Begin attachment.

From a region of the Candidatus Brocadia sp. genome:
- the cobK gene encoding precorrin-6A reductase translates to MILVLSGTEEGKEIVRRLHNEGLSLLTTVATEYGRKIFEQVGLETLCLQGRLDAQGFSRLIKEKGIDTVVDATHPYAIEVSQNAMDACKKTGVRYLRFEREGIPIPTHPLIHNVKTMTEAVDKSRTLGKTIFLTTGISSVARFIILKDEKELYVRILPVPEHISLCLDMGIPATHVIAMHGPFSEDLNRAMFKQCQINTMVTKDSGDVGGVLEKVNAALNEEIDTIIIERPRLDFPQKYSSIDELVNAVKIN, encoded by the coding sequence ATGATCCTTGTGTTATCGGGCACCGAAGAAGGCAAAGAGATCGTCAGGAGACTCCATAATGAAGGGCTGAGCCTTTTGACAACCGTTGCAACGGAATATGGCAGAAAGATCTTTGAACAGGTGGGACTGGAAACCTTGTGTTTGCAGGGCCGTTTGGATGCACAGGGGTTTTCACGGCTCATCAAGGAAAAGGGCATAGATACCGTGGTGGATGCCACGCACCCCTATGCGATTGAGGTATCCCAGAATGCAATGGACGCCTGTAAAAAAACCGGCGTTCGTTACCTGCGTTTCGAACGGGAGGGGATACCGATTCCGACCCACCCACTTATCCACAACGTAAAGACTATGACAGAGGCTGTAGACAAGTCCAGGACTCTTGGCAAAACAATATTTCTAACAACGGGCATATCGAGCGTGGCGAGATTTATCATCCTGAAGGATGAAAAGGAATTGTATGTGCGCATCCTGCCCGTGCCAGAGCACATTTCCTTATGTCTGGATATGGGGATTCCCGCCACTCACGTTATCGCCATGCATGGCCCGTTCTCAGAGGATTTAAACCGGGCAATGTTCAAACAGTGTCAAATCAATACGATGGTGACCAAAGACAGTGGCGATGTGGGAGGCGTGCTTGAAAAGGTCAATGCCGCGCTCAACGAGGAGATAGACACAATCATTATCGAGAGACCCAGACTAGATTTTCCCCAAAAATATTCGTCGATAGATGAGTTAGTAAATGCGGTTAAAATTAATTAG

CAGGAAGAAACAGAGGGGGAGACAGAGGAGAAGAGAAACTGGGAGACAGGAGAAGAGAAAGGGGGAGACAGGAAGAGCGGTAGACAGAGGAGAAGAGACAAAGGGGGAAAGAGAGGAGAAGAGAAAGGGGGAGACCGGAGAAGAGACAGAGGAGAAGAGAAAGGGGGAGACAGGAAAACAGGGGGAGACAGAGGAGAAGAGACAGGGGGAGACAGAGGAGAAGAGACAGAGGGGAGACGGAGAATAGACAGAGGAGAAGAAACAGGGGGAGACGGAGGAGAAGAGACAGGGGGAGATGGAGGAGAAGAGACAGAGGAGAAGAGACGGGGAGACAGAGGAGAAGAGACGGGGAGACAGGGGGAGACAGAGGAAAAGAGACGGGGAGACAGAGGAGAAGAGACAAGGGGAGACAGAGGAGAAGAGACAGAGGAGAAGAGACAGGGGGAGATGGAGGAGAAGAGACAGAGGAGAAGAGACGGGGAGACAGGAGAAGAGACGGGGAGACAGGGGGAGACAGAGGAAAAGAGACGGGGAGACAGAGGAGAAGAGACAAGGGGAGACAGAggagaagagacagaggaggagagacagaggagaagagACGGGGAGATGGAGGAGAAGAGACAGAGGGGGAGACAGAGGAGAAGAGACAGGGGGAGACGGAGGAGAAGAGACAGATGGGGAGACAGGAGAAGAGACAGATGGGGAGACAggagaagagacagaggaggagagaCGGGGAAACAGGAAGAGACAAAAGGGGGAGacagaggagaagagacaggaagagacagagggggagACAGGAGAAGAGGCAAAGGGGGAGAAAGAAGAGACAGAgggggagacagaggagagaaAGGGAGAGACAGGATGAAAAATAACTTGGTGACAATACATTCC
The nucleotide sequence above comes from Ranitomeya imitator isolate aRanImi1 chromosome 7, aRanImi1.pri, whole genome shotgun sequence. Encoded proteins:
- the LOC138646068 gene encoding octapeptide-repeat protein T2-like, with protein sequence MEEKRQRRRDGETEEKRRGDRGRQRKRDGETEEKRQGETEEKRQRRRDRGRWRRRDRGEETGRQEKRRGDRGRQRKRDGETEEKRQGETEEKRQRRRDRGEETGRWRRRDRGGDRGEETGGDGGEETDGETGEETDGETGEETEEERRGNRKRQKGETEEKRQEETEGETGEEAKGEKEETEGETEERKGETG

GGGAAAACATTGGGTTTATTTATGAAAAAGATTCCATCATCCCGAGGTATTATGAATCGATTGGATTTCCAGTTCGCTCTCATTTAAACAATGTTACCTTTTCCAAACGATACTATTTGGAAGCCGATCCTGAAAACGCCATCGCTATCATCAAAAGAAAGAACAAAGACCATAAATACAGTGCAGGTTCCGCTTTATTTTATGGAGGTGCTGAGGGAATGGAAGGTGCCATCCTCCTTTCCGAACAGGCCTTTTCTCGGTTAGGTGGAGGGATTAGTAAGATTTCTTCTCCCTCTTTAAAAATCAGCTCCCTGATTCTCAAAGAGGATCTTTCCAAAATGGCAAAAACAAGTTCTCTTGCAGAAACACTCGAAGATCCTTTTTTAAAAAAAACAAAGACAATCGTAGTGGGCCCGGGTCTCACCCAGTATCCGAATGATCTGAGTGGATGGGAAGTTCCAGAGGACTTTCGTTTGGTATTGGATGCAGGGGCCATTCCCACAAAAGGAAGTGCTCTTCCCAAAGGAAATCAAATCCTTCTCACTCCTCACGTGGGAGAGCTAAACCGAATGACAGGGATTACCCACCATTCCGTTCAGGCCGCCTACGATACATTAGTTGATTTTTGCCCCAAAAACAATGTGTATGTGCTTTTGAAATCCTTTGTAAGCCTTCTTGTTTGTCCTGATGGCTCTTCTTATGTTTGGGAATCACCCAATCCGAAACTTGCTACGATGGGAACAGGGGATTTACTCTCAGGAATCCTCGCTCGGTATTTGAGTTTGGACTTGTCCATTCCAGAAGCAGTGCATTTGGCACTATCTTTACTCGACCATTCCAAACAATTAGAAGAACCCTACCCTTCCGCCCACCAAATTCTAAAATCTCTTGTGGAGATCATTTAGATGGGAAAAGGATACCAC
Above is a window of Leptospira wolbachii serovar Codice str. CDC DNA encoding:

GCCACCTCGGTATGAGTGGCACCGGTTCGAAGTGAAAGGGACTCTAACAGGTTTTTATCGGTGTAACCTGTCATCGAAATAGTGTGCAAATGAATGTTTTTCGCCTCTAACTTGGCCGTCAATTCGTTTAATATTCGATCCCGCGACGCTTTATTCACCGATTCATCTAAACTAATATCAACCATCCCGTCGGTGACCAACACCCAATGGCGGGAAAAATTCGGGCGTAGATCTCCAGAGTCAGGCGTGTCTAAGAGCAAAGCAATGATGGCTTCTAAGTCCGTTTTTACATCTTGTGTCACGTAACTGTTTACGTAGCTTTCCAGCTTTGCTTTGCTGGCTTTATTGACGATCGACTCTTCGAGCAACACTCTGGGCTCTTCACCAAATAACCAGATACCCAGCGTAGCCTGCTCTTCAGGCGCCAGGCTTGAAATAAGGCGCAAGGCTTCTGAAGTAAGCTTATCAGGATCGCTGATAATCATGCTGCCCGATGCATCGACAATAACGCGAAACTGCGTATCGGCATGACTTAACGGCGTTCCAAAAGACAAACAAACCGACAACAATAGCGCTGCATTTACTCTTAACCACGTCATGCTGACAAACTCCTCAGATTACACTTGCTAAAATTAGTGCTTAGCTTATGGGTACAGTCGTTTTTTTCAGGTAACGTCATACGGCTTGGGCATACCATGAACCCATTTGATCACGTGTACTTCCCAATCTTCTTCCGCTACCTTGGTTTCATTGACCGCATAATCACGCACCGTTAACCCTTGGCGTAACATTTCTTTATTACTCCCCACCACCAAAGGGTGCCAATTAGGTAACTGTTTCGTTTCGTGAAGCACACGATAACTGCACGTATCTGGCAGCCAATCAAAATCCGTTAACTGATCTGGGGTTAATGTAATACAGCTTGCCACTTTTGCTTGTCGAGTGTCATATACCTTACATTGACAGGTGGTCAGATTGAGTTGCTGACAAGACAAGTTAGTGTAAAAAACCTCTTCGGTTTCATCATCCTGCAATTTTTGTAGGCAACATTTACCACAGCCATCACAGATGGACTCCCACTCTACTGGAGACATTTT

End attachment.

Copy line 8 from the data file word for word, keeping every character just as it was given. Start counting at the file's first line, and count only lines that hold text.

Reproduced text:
GCCACCTCGGTATGAGTGGCACCGGTTCGAAGTGAAAGGGACTCTAACAGGTTTTTATCGGTGTAACCTGTCATCGAAATAGTGTGCAAATGAATGTTTTTCGCCTCTAACTTGGCCGTCAATTCGTTTAATATTCGATCCCGCGACGCTTTATTCACCGATTCATCTAAACTAATATCAACCATCCCGTCGGTGACCAACACCCAATGGCGGGAAAAATTCGGGCGTAGATCTCCAGAGTCAGGCGTGTCTAAGAGCAAAGCAATGATGGCTTCTAAGTCCGTTTTTACATCTTGTGTCACGTAACTGTTTACGTAGCTTTCCAGCTTTGCTTTGCTGGCTTTATTGACGATCGACTCTTCGAGCAACACTCTGGGCTCTTCACCAAATAACCAGATACCCAGCGTAGCCTGCTCTTCAGGCGCCAGGCTTGAAATAAGGCGCAAGGCTTCTGAAGTAAGCTTATCAGGATCGCTGATAATCATGCTGCCCGATGCATCGACAATAACGCGAAACTGCGTATCGGCATGACTTAACGGCGTTCCAAAAGACAAACAAACCGACAACAATAGCGCTGCATTTACTCTTAACCACGTCATGCTGACAAACTCCTCAGATTACACTTGCTAAAATTAGTGCTTAGCTTATGGGTACAGTCGTTTTTTTCAGGTAACGTCATACGGCTTGGGCATACCATGAACCCATTTGATCACGTGTACTTCCCAATCTTCTTCCGCTACCTTGGTTTCATTGACCGCATAATCACGCACCGTTAACCCTTGGCGTAACATTTCTTTATTACTCCCCACCACCAAAGGGTGCCAATTAGGTAACTGTTTCGTTTCGTGAAGCACACGATAACTGCACGTATCTGGCAGCCAATCAAAATCCGTTAACTGATCTGGGGTTAATGTAATACAGCTTGCCACTTTTGCTTGTCGAGTGTCATATACCTTACATTGACAGGTGGTCAGATTGAGTTGCTGACAAGACAAGTTAGTGTAAAAAACCTCTTCGGTTTCATCATCCTGCAATTTTTGTAGGCAACATTTACCACAGCCATCACAGATGGACTCCCACTCTACTGGAGACATTTT